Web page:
Thousands Stranded at Lisbon Airport After Fuel Pumps Break Down
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Thousands of travelers have been stranded in the Lisbon airport (LIS) after a fuel pump broke down on Wednesday. Some passengers were left waiting for over 24 hours, with flights canceled or delayed on the tarmac for hours.
TAP Portugal said all 14 of its planes in Lisbon were grounded at the airport with many flights canceled. Airlines started diverting planes into nearby airports. Eurowings, easyJet and Ryanair flights have also been affected, with many canceled or massively delayed.
The airport’s underground fuel system suffered a glitch that completely shut off operations, meaning no planes were able to refuel.
Inbound flights to Lisbon were also delayed or canceled, with some passengers from London Gatwick having to stay on the plane for hours.
Reports showed hordes of people waiting in a small and crowded terminal:
Passengers voiced their frustrations on Twitter, complaining about a lack of communication from the airlines and no food or water for the helpless travelers.
Planes were forced to land at nearby airports to refuel, then continue on to Lisbon to pick up travelers.
Although it’s unclear whether or not the fuel pump has been fixed, it seems that some flights are starting to depart. The airport’s Facebook page said that operations should be fully restored at some point Thursday, but that passengers should check the airport’s website for flight status information.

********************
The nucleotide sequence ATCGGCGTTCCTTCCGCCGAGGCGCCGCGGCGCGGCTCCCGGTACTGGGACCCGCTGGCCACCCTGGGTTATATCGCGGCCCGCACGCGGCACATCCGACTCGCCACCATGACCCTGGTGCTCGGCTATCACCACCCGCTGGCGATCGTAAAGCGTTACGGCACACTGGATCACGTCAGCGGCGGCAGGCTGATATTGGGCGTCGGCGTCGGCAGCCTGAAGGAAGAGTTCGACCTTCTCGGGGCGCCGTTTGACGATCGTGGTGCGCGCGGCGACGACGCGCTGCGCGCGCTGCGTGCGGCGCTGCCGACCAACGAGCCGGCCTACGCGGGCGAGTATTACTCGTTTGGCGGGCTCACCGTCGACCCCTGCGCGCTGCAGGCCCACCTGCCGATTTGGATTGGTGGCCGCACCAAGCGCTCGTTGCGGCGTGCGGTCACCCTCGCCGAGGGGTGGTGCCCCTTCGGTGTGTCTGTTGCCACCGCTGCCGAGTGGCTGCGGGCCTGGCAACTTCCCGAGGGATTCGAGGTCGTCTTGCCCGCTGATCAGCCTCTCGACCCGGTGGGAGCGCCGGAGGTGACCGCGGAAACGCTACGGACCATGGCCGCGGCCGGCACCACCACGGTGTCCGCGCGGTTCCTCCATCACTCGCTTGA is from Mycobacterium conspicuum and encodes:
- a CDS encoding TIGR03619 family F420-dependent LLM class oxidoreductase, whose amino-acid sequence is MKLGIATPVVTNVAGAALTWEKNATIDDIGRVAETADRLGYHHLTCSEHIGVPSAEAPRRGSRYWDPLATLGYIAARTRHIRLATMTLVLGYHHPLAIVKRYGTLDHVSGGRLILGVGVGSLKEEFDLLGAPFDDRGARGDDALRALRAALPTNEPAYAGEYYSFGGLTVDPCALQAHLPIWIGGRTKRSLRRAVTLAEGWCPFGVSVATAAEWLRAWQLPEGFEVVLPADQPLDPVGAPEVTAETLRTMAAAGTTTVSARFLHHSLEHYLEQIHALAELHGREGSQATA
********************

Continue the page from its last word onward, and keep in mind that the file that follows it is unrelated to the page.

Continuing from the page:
Because affected flights were leaving from a country in the European Union, passengers are protected by special laws for flight delays. According to Cecilia Minges, Global PR Manager at AirHelp, European law EC261 could force airlines to compensate travelers $250 to $600 depending on their destination, distance of the flight and the length of the delay.
Airlines can be exempt from offering compensation if something beyond their control happens, but Minges says: “Generally, if your flight’s delayed or canceled, the airline should provide you meals, refreshments and access to phone calls and emails, but it’s also worth holding on to any documents you’re given related to the disruption and keeping all of your receipts – you may be able to claim back on any reasonable expenses as well.”
It’s not yet settled whether the airlines are at fault for the airport’s defective fuel pump. AirHelp created a useful chart for those who have experience flight delays in the EU:
H/T: Daily Mail
Featured Image courtesy of @Mariamestre via Twitter.
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